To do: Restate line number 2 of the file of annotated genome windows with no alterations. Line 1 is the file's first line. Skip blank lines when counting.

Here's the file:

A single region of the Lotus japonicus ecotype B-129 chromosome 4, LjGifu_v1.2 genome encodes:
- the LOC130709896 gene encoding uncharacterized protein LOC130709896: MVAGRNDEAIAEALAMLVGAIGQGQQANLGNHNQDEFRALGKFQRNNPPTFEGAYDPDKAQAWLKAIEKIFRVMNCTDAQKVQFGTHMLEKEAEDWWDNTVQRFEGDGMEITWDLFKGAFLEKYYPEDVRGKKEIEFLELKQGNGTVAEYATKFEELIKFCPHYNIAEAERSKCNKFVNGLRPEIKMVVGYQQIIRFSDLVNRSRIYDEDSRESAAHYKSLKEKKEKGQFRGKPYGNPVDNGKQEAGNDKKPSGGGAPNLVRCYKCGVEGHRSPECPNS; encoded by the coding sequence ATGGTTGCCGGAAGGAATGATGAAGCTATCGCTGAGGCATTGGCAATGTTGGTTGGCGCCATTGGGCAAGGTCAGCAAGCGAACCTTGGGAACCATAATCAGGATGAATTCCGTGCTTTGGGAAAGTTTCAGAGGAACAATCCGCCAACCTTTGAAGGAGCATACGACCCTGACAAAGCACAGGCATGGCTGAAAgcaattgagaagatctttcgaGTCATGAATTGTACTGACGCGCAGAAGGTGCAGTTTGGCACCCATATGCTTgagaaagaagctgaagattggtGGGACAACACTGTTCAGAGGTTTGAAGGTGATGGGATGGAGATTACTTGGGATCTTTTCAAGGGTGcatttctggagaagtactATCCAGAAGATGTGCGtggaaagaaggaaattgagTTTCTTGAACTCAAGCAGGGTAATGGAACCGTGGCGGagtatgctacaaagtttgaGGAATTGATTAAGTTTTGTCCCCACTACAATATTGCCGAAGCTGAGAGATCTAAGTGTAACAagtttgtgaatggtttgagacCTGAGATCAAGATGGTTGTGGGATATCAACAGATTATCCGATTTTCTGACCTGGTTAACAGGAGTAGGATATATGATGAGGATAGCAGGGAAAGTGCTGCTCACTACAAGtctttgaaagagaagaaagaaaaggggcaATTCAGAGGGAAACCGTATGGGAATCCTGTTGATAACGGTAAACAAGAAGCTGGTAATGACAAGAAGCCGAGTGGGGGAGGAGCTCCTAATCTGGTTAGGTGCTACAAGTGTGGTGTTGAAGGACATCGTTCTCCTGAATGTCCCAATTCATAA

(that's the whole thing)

- the LOC130709896 gene encoding uncharacterized protein LOC130709896: MVAGRNDEAIAEALAMLVGAIGQGQQANLGNHNQDEFRALGKFQRNNPPTFEGAYDPDKAQAWLKAIEKIFRVMNCTDAQKVQFGTHMLEKEAEDWWDNTVQRFEGDGMEITWDLFKGAFLEKYYPEDVRGKKEIEFLELKQGNGTVAEYATKFEELIKFCPHYNIAEAERSKCNKFVNGLRPEIKMVVGYQQIIRFSDLVNRSRIYDEDSRESAAHYKSLKEKKEKGQFRGKPYGNPVDNGKQEAGNDKKPSGGGAPNLVRCYKCGVEGHRSPECPNS; encoded by the coding sequence ATGGTTGCCGGAAGGAATGATGAAGCTATCGCTGAGGCATTGGCAATGTTGGTTGGCGCCATTGGGCAAGGTCAGCAAGCGAACCTTGGGAACCATAATCAGGATGAATTCCGTGCTTTGGGAAAGTTTCAGAGGAACAATCCGCCAACCTTTGAAGGAGCATACGACCCTGACAAAGCACAGGCATGGCTGAAAgcaattgagaagatctttcgaGTCATGAATTGTACTGACGCGCAGAAGGTGCAGTTTGGCACCCATATGCTTgagaaagaagctgaagattggtGGGACAACACTGTTCAGAGGTTTGAAGGTGATGGGATGGAGATTACTTGGGATCTTTTCAAGGGTGcatttctggagaagtactATCCAGAAGATGTGCGtggaaagaaggaaattgagTTTCTTGAACTCAAGCAGGGTAATGGAACCGTGGCGGagtatgctacaaagtttgaGGAATTGATTAAGTTTTGTCCCCACTACAATATTGCCGAAGCTGAGAGATCTAAGTGTAACAagtttgtgaatggtttgagacCTGAGATCAAGATGGTTGTGGGATATCAACAGATTATCCGATTTTCTGACCTGGTTAACAGGAGTAGGATATATGATGAGGATAGCAGGGAAAGTGCTGCTCACTACAAGtctttgaaagagaagaaagaaaaggggcaATTCAGAGGGAAACCGTATGGGAATCCTGTTGATAACGGTAAACAAGAAGCTGGTAATGACAAGAAGCCGAGTGGGGGAGGAGCTCCTAATCTGGTTAGGTGCTACAAGTGTGGTGTTGAAGGACATCGTTCTCCTGAATGTCCCAATTCATAA